Road trip news, rants, and ruminations by the Editors of RoadsideAmerica.com
February 7, 2018
They’re called “Scenic Viewers” by some. The man who runs the company that builds the devices calls them “Binocular Viewing Machines.” They don’t have an official name, but they’re instantly recognizable to anyone who’s been on a scenic road trip.
Their design is as distinctive as the Coke bottle, and the oval shape of their face plate is eerily similar to the head of the Flatwoods Monster.
The Viewers were invented by the Tower Optical Company, which began placing them at tourist attractions in 1933. Made of bronze and cast iron, weighing over 300 pounds each, they’re built to survive extreme weather and clambering kids with a minimum of maintenance. They have no electronics, because many of their locations have no power.
We spoke with Greg Rising, who runs Tower Optical, started by his great-grandfather. He told us that well over 2,000 of the Viewers are scattered across the U.S., usually in places with a long vistas that make people want to peer at things far away, such as the rim of the Grand Canyon or the observation deck of the Empire State Building.
“We’ve kept changes to a minimum,” Greg said, with the oldest and newest Viewers virtually indistinguishable from each other. The only way to date a machine is to look at the serial number stamped into its face; the lower the number, the older the Viewer. “I have machines in the very low numbers still in service,” Greg said, “built in the 1930s.” Most of the oldest machines are in the company’s home state of Connecticut, he said, but machines get moved, some get lost, and the only way to know for sure is to check the number.
We asked Greg if the Tower Optical Company gave factory tours. He laughed. The answer was No, and the idea that his Viewers might now be considered attractions themselves hadn’t occurred to him, although he said he had occasionally received queries from people wanting to know the location of a nearby Viewer, so they could take a picture of it.
“I know where most of them are,” he said. “We have a big map.”
December 13, 2017
He was once revered as a martyred President, assassinated in his second term. But modern William McKinley fandom is in short supply. Critics condemn him as an imperialist who imposed Yankee colonial rule on thousands of islands, viciously put down Filipino insurrectionists, and annexed Hawaii.
2017’s Confederate statue controversy ignited in the South and then spread to every other statue loathed by a group with a gripe. It was no surprise Arcata Plaza’s McKinley was back in history’s crosshairs. McKinley haters rise up every few years, and now the national moral momentum threatens to topple him like a deposed dictator.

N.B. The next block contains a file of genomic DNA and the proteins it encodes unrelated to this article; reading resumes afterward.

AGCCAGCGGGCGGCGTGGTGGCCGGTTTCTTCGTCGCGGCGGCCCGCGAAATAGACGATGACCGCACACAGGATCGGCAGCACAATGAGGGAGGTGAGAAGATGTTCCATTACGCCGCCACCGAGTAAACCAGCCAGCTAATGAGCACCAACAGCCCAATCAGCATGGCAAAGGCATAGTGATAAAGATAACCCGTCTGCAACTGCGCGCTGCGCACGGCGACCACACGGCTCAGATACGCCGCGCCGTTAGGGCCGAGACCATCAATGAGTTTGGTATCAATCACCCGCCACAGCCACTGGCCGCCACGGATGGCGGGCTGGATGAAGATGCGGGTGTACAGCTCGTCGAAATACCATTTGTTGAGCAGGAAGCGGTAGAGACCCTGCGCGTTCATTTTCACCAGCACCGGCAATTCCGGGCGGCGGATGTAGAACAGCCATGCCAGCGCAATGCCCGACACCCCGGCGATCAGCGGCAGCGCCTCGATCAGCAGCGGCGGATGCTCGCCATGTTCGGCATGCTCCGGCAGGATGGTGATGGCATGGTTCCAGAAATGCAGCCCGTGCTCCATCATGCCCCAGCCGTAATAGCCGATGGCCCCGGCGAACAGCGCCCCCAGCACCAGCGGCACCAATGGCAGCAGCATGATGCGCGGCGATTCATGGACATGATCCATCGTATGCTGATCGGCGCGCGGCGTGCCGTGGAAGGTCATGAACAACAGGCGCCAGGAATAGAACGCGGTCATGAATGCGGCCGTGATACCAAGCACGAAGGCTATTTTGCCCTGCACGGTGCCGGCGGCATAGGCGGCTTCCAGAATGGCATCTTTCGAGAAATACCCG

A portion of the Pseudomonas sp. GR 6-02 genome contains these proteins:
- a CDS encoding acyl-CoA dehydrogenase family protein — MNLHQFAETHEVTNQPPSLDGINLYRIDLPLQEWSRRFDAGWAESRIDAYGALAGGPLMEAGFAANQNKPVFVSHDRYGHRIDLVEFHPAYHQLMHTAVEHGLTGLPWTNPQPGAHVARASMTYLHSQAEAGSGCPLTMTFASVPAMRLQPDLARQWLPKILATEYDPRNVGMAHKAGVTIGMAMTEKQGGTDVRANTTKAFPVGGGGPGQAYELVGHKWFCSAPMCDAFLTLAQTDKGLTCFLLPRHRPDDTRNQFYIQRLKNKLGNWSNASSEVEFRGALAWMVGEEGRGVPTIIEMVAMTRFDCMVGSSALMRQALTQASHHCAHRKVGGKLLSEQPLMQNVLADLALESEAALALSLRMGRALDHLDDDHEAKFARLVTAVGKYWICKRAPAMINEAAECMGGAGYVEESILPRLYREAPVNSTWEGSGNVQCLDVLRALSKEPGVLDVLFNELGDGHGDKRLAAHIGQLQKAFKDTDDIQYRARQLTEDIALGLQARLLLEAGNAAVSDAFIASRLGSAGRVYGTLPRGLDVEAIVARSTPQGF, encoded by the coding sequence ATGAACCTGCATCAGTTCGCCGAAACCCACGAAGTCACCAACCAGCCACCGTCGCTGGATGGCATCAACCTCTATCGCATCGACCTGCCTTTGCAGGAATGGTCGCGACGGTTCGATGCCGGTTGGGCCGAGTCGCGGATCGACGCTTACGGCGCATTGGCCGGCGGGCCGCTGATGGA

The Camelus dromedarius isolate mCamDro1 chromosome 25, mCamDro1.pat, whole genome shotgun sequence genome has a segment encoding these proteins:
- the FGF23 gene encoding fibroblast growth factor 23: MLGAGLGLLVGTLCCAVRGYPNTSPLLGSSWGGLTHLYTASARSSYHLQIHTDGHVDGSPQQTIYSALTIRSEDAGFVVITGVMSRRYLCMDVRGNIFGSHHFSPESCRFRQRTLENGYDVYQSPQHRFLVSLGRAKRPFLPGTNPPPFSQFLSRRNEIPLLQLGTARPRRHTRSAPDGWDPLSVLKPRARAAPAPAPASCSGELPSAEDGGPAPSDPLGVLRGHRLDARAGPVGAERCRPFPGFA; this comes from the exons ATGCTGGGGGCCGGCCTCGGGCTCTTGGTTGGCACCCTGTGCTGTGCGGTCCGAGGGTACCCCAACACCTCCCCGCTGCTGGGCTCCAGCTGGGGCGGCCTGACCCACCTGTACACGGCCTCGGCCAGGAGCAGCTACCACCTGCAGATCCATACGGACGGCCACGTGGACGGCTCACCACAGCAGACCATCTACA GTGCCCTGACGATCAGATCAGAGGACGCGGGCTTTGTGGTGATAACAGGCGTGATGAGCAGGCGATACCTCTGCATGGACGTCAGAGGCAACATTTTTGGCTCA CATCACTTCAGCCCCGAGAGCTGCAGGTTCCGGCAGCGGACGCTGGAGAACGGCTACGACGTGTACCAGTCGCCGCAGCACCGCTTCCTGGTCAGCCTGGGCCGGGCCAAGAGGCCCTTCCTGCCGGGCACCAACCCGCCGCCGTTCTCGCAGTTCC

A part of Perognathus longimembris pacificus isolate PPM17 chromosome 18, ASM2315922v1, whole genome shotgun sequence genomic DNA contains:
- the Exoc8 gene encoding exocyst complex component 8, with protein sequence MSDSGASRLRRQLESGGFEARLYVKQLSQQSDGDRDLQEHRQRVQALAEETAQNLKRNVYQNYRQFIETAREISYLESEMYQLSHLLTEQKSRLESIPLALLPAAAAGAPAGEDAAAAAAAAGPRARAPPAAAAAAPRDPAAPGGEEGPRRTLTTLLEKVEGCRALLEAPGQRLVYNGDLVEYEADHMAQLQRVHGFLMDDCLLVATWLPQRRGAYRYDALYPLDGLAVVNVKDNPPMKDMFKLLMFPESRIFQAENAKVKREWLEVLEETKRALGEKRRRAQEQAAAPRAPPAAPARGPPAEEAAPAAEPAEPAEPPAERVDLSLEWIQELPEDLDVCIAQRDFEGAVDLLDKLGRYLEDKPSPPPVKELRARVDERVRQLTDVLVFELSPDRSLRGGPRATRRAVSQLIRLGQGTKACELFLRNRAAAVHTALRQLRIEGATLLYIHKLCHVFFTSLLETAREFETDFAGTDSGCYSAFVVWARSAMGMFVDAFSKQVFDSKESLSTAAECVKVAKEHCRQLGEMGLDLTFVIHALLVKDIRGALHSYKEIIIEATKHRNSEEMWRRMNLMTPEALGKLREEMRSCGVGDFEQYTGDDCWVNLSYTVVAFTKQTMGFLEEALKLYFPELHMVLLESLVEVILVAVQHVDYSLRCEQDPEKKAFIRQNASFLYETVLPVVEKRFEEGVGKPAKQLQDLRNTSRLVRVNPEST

In late 2017, the city council heard from citizens urging for the statue to be removed, relocated, melted down, hauled to nearby McKinleyville, or shipped to McKinley’s birthplace in Ohio. The least disruptive suggestion was to add a contextual plaque listing his crimes. One public speaker claimed he was Leon Czolgosz (McKinley’s 1901 assassin) and suggested a plaque noting McK was the “Only President Killed By An Anarchist.”
(oddly appealing, that idea)
We stopped in at Arcata Plaza on a December Saturday morning, and McKinley was surrounded… by the weekly organic Farmer’s Market, and the home-free populace.
As usual, we were the only ones gazing up at the bronze of President McKinley. The statue has a history of ad hoc decoration and occasional defacement, a blank canvas for protest. The current Christmas wreaths around his pedestal seem non-controversial — except perhaps as symbols of the discredited imperialist holiday. Then we noticed an evergreen wreath tightly wringing McK’s neck, an itchy collar of shame for his nation-building misdeeds.
A tear stain falls from one McKinley eye; either bird poop or some anger-flung organic produce rotting in the sun. McKinley knows this might be his last Christmas celebrating with the people of Arcata.
And McKinley isn’t alone as an outcast: another controversial landmark in Arcata Plaza is being assessed for change, move or disposal — a plaque about local history that casually mentions “Indian troubles.” The city council may decide the fate of both monuments in February 2018.
See also: A Mountain of McKinley Sights
October 26, 2017
Set the dial on your time machine for 2014, and along America’s highways you’d find ziplines sprouting like “Hey, let’s make something exciting AND interactive!” weeds. As with any tourism trend, most ziplines are ultimately unmemorable, while a few achieved Roadside America status for their sheer excess or their oddball themes.
Today, the hot attraction is competitive ax-throwing. We visited and reviewed an example of this new breed in New Jersey in May, and since then over a dozen more have thunked their way into cities from Atlanta to Chicago to San Francisco. Las Vegas now offers two ax-throwing attractions, built by competing franchises. Visitors can even throw an ax on Route 66, at the Uranus Fudge Factory, whose owner told the St. Louis Post-Dispatch that he saw an ax attraction in Philadelphia, copied it, and then borrowed the name from one in Las Vegas (Axe Hole).